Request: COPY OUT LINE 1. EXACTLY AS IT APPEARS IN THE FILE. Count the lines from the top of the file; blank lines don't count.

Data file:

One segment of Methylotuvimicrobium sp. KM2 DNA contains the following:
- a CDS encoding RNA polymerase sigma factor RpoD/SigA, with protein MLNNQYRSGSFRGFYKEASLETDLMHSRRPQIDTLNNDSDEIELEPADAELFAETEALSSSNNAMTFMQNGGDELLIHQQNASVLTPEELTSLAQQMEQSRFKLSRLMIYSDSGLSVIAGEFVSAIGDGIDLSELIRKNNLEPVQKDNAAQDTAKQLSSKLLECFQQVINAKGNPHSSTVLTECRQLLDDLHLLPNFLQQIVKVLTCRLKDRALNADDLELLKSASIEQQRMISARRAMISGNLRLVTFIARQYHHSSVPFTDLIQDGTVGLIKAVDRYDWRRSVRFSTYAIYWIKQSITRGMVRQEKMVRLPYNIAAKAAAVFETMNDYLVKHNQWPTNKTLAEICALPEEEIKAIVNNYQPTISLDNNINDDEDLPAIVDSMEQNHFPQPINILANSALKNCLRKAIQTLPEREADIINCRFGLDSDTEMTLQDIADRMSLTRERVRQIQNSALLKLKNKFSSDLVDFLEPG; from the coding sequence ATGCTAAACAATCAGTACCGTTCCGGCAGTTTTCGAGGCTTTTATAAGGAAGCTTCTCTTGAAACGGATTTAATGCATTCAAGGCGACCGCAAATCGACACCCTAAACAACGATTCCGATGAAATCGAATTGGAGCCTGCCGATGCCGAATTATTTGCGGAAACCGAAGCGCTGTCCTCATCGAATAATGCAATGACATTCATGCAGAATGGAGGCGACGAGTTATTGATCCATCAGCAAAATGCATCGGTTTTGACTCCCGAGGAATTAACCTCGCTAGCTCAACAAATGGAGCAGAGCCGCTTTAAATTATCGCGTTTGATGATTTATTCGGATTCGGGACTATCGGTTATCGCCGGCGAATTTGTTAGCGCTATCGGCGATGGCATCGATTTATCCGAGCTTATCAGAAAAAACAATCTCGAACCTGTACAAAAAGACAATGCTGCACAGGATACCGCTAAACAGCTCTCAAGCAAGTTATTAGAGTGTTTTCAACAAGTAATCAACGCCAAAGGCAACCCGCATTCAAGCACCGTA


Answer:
One segment of Methylotuvimicrobium sp. KM2 DNA contains the following: